It might seem almost instinctive to position Mia Maariel Meyer’s The Seed on the same spectrum as filmmakers concerned with the human toll of worker exploitation, Ken Loach’s Sorry We Missed You (2019) an immediate reference point here in how it too focuses on the intersection of precarious labor practices with family trauma. And while the comparisons are deserved – yes, Meyer’s film really is that good – it would be a mistake to see it only through the lens of the work of other filmmakers. For what Meyer brings to life in The Seed is not as much the story of the exploited worker himself, an aspiring building site manager called Rainer (Hanno Koffler), but that of his young 13-year-old daughter Doreen, played in a dazzling performance by young actor Dora Zygouri which in largely carries the film.
Forced to move away from her beloved inner-city German apartment to a cheaper place in the outer suburbs due to increasing gentrification, Doreen suffers the culture shock in a way not wholly beyond the experience of other kids her age in similar situations – she is lonely, disoriented, isolated and confused. To begin with, things start to look up. Rainer has his first job as a site manager, there’s a new baby on the way, and the family playfully enjoy renovating their somewhat ramshackle new house in the hope of turning it into a real home. Doreen also makes a friend, the risk-taking, older-than-her age Mara (Lilith Julie Johna) who encourages Doreen to try wearing make-up and, at the more troubling end of the spectrum, to dabble in a bit of shoplifting. But just as Doreen’s life begins to unravel, so too does Rainer’s as he is unexpectedly demoted, despite the promise of his employer that this would be his big shot.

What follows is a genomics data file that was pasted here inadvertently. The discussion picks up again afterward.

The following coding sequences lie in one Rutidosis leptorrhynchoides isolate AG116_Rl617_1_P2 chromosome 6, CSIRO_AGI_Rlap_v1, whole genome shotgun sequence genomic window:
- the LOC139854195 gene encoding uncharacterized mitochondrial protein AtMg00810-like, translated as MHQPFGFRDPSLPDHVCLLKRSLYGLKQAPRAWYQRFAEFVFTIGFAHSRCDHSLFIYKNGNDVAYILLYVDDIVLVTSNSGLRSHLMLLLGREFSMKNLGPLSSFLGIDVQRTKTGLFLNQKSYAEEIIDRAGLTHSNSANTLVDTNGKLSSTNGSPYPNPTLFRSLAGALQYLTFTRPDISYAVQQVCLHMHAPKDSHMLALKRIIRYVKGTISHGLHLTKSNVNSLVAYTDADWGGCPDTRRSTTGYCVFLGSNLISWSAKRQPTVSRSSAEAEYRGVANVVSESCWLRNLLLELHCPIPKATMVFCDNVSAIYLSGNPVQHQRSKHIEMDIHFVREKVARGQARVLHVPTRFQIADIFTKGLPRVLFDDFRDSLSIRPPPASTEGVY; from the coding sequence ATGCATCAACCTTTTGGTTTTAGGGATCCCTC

Screening in the Perspektive Deutsches Kino section at the 2021 Berlinale, The Seed ties together these two narrative strands – an alienated, bullied young girl struggling to keep afloat and a man humiliated and disillusioned with his career prospects – through its emphasis on the tight relationship between father and daughter. This is most apparent at the film’s climax, where the two stories that have largely been presented in tandem with each other intersect both through plot and film style in a way that renders the emotional impact of each character’s journey as almost indistinguishable from the other. The Seed is not exactly enjoyable viewing, but it feels urgent and important, and is told with a profound sensitivity, particularly when it comes to the young character of Doreen.
Image © kurhaus production